Monday, August 12, 2019 |


Ever wondered about growing your own produce? Whether you’ve got a windowsill, yard, allotment or garden, our Kitchen Gardener Laurent Murray shares some tips to get you started ? ? ?

 

As the Kitchen Gardener at Doddington Hall I provide fresh, seasonal produce to our onsite Café, Restaurant, Production Kitchen and Farm Shop using the two acre plot contained within the Walled Garden. An area this size means we can accommodate a diverse range of crops practically all year round but having a confined space isn’t necessarily a barrier should you wish to try growing your own.

 

My first growing tip is first of all what do you prefer to eat? Then assess your area. If you’re fortunate enough to have a lawn or garden then examine the soil. Is it light sand or dense clay? If you pour water on the ground does it drain quickly or pool on the surface? Is it shady or sunny? These are the first steps and over time you’ll learn how your particular patch of land behaves according to the seasonal changes that it goes through.

 

The next stage is to experiment! No-dig is gaining a lot of attention recently and it means exactly that. By never turning soil over, you’re allowing earthworms and soil micro-organisms to create drainage channels and improve soil structure for you. This technique also means those without access to soil can still provide fine growing conditions. First take a container or build a raised bed with a minimum depth of 15cm (if placing on bare earth consider lining it with cardboard at the base to suppress weeds). Then top up with compost or well-rotted manure to the height of your chosen container. And that’s it. The compost/manure will inhibit weeds by excluding light whilst simultaneously acting as a fertiliser. It will hold moisture far more effectively than if left bare and means you have more time to enjoy the fruits of your labour.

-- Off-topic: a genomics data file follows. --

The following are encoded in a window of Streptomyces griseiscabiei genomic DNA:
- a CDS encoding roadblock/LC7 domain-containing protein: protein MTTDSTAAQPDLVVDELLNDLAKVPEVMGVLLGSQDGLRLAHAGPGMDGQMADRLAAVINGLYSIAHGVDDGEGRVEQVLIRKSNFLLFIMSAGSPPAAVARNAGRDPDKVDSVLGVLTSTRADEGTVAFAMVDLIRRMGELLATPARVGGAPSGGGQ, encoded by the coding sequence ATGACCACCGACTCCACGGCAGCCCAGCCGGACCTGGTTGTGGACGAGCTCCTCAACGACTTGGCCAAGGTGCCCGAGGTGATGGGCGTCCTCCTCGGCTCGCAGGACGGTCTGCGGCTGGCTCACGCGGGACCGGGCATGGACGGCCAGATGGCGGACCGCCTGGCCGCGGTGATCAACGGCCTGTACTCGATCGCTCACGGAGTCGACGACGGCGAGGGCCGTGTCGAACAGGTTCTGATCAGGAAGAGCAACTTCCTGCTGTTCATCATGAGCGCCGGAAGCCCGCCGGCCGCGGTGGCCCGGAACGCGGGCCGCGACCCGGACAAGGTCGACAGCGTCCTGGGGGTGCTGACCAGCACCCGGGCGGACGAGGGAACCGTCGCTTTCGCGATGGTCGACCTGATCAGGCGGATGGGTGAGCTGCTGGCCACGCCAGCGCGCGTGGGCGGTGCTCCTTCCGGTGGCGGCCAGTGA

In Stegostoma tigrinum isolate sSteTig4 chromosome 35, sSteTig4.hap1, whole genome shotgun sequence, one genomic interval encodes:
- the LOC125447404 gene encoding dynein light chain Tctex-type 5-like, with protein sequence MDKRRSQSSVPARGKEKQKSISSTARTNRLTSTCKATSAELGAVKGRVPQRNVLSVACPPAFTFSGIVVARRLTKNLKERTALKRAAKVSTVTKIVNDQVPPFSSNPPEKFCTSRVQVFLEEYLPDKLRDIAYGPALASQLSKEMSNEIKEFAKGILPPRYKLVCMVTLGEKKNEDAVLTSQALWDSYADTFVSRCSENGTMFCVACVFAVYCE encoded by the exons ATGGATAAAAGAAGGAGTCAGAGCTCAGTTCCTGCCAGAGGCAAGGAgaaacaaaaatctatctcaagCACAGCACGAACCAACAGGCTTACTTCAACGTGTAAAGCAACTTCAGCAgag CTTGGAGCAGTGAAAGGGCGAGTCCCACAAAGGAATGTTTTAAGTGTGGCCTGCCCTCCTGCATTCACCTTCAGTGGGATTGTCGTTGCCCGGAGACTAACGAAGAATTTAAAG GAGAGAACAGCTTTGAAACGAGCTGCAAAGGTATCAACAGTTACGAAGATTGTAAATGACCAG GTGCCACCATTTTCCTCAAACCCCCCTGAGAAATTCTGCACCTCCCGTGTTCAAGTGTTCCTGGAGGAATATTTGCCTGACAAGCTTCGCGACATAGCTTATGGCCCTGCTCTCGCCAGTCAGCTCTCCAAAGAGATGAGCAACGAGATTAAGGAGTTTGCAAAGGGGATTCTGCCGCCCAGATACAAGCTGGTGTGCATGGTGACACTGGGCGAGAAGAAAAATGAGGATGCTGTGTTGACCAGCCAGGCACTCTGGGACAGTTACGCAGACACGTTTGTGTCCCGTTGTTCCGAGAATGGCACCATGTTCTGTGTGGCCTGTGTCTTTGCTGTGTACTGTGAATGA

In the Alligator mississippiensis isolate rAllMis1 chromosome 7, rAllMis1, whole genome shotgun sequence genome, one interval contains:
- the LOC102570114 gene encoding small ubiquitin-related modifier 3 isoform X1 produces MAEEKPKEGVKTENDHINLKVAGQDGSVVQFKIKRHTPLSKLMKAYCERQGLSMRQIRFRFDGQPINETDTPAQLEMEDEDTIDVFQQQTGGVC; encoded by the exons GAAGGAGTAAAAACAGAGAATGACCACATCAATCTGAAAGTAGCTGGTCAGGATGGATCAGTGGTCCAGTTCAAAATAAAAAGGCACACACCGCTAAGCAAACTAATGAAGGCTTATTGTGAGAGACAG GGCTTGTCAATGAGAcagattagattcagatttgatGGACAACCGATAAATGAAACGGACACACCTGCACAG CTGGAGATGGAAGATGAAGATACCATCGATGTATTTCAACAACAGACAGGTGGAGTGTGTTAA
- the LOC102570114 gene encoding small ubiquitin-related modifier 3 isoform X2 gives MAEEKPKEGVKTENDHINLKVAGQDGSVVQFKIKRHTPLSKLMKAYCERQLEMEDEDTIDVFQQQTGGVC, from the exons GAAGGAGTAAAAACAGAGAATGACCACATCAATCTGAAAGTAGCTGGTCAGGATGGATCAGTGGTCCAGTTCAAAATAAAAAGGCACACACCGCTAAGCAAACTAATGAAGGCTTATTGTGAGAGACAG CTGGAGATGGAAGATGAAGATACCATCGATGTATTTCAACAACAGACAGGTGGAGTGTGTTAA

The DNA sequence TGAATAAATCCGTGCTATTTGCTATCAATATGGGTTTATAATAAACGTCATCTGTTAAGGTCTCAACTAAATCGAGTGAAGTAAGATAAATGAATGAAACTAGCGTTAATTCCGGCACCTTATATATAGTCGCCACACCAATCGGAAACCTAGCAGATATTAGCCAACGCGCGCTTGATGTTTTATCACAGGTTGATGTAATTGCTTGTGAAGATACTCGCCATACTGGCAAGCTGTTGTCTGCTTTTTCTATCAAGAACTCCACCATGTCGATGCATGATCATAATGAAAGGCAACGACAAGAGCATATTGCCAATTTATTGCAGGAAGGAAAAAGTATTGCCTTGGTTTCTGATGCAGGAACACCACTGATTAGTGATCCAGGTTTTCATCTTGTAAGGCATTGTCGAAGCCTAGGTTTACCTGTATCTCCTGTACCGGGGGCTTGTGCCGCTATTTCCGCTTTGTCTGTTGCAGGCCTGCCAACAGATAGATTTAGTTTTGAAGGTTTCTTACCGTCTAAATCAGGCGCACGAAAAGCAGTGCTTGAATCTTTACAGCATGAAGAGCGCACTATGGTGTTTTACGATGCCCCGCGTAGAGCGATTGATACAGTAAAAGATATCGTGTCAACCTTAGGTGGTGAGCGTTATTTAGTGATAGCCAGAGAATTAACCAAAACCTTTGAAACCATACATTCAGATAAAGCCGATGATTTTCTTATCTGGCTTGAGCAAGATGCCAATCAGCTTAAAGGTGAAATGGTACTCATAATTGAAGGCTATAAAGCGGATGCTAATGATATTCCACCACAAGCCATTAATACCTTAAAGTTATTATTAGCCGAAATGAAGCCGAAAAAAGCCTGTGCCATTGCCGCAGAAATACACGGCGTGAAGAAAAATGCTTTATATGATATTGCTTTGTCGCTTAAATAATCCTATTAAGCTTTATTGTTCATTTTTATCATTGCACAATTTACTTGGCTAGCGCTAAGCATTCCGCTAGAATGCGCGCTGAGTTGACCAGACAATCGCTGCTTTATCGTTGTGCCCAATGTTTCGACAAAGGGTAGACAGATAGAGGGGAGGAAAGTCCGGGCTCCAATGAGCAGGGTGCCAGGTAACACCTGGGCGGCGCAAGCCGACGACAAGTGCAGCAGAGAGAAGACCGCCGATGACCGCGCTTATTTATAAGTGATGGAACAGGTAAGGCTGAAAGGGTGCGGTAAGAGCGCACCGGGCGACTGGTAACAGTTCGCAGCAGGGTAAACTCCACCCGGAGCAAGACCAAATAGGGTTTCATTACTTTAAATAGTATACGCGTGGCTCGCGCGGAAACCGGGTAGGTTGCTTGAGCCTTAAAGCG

The final stage is growing your produce. I’d recommend starting off with green, leafy veg e.g. spinach, chard, lettuce, all of which can be directly sown and come up quickly. There are however a vast range of plants that can be grown and if you need guidance the RHS plant selector is a fine place to start: https://www.rhs.org.uk/plants

 

~ Laurent Murray, Kitchen Gardener